Flash tr ig­gers

When flash is used off-cam­era you need some way to trig­ger it from the cam­era: here are the op­tions

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Cre­ative Light­ing Sys­tem

Nikon’s Cre­ative Light­ing sys­tem is effective and ver­sa­tile (see the pre­vi­ous page), but it has some dis­ad­van­tages, prin­ci­pally cost and range. You’d need to in­vest heav­ily in Speed­lights to get the same level of power as pro flash sys­tems, and the in­frared com­mu­ni­ca­tion is lim­it­ing.

Op­ti­cal slave

This is the sys­tem used by most stu­dio flash. Each flash head has a sen­sor which is trig­gered in­stan­ta­neously by the flash from an­other unit – the ‘mas­ter’. This means you only need to con­nect one flash to the cam­era be­cause this flash will then trig­ger the rest.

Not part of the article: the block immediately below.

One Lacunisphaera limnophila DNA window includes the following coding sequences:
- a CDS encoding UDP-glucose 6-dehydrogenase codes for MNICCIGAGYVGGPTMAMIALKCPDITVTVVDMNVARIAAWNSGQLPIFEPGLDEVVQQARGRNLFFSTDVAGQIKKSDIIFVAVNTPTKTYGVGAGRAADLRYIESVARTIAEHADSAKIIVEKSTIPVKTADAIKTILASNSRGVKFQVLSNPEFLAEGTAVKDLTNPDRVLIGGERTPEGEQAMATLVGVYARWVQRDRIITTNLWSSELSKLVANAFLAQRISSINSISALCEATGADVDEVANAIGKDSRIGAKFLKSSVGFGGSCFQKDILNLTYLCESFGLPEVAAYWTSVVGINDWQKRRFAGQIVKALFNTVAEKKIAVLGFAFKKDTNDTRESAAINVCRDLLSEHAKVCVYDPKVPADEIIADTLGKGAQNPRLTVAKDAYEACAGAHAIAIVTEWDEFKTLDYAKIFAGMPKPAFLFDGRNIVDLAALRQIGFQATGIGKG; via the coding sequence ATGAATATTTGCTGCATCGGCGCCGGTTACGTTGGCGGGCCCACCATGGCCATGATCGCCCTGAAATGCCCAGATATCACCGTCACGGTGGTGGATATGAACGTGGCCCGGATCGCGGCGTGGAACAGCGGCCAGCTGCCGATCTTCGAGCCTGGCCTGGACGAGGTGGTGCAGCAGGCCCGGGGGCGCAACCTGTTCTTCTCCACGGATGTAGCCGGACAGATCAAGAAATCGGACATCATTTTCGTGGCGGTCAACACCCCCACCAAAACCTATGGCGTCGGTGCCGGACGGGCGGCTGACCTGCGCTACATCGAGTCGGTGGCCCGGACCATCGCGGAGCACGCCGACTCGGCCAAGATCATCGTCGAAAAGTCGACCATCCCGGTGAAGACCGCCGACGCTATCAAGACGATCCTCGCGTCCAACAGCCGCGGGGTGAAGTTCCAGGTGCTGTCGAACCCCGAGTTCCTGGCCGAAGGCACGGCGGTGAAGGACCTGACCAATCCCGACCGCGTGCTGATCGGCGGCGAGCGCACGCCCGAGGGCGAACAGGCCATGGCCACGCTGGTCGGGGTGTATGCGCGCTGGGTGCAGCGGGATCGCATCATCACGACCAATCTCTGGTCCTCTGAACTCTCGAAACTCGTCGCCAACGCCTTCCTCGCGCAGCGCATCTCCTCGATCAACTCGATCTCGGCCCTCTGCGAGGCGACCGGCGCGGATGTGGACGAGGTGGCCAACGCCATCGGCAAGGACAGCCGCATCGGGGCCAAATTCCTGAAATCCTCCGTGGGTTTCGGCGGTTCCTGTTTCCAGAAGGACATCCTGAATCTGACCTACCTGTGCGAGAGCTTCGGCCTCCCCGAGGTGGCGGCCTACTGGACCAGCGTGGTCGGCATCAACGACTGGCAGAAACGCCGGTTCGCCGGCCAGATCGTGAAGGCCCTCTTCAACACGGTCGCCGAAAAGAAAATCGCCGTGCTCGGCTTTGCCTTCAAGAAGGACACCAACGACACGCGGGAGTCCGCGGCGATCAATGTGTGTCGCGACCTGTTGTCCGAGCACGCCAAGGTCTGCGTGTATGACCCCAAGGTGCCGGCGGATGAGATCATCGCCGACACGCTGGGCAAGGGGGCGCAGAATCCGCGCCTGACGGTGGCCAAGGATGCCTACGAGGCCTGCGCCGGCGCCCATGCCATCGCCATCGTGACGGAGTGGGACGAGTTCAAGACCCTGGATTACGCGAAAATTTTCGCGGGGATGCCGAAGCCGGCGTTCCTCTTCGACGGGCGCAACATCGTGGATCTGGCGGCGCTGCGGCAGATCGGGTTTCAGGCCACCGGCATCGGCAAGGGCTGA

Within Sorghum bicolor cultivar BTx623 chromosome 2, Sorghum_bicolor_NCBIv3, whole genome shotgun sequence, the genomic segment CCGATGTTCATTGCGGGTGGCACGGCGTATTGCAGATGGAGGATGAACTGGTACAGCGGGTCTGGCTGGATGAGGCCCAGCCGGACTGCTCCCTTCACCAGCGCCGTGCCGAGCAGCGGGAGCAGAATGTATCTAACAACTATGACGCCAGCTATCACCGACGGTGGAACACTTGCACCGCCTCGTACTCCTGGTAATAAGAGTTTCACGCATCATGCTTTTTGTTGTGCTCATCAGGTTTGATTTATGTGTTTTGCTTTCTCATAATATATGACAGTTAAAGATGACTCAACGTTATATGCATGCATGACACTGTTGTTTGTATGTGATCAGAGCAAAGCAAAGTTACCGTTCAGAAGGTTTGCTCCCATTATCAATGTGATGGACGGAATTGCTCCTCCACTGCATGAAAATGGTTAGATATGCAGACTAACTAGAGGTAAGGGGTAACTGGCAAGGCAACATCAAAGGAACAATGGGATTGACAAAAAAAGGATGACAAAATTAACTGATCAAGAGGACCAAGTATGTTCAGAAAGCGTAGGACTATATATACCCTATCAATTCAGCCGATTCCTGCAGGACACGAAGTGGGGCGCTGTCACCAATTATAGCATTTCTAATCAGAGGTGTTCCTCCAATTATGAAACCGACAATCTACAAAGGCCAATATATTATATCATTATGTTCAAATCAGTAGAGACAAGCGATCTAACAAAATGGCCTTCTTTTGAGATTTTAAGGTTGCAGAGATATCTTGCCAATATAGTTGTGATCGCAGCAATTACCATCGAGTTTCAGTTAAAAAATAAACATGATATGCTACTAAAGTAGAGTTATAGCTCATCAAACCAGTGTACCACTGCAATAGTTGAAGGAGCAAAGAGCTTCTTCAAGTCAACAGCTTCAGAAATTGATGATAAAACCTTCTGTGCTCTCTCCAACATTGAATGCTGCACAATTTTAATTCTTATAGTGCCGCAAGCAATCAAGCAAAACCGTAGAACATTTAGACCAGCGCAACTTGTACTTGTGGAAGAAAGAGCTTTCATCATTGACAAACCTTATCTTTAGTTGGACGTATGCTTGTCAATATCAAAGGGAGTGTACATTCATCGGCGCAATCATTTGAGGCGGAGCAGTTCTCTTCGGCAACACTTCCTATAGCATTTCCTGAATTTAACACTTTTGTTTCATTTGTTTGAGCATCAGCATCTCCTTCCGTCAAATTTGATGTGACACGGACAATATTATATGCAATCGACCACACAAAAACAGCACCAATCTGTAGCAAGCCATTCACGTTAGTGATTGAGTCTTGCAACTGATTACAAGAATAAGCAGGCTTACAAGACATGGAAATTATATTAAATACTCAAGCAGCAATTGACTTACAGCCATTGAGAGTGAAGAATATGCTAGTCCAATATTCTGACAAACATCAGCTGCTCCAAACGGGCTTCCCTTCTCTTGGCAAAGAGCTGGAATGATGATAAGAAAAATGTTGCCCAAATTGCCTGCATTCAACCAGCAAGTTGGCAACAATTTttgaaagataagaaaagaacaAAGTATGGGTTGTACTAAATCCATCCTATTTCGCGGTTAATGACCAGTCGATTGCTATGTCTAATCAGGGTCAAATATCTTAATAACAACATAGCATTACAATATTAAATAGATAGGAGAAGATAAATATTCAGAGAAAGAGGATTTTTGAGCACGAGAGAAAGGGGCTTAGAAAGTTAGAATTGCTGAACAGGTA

Ca­ble con­nec­tion

Even with op­ti­cal trig­ger­ing you need to con­nect at least one flash di­rectly to the cam­era. The sim­plest way is with a tra­di­tional flash sync ca­ble that plugs into a socket on the cam­era. Pro Nikons have this built in, but you can get in­ex­pen­sive hot­shoe adap­tors for other Nikon mod­els.

Wire­less (ra­dio)

This is the most pop­u­lar op­tion among pro­fes­sion­als, es­pe­cially those who shoot with flash out­doors. The Pock­etWizard range is held in high re­gard, though it’s not par­tic­u­larly cheap and there are more af­ford­able al­ter­na­tives from mak­ers like Häh­nel and Phot­tix.

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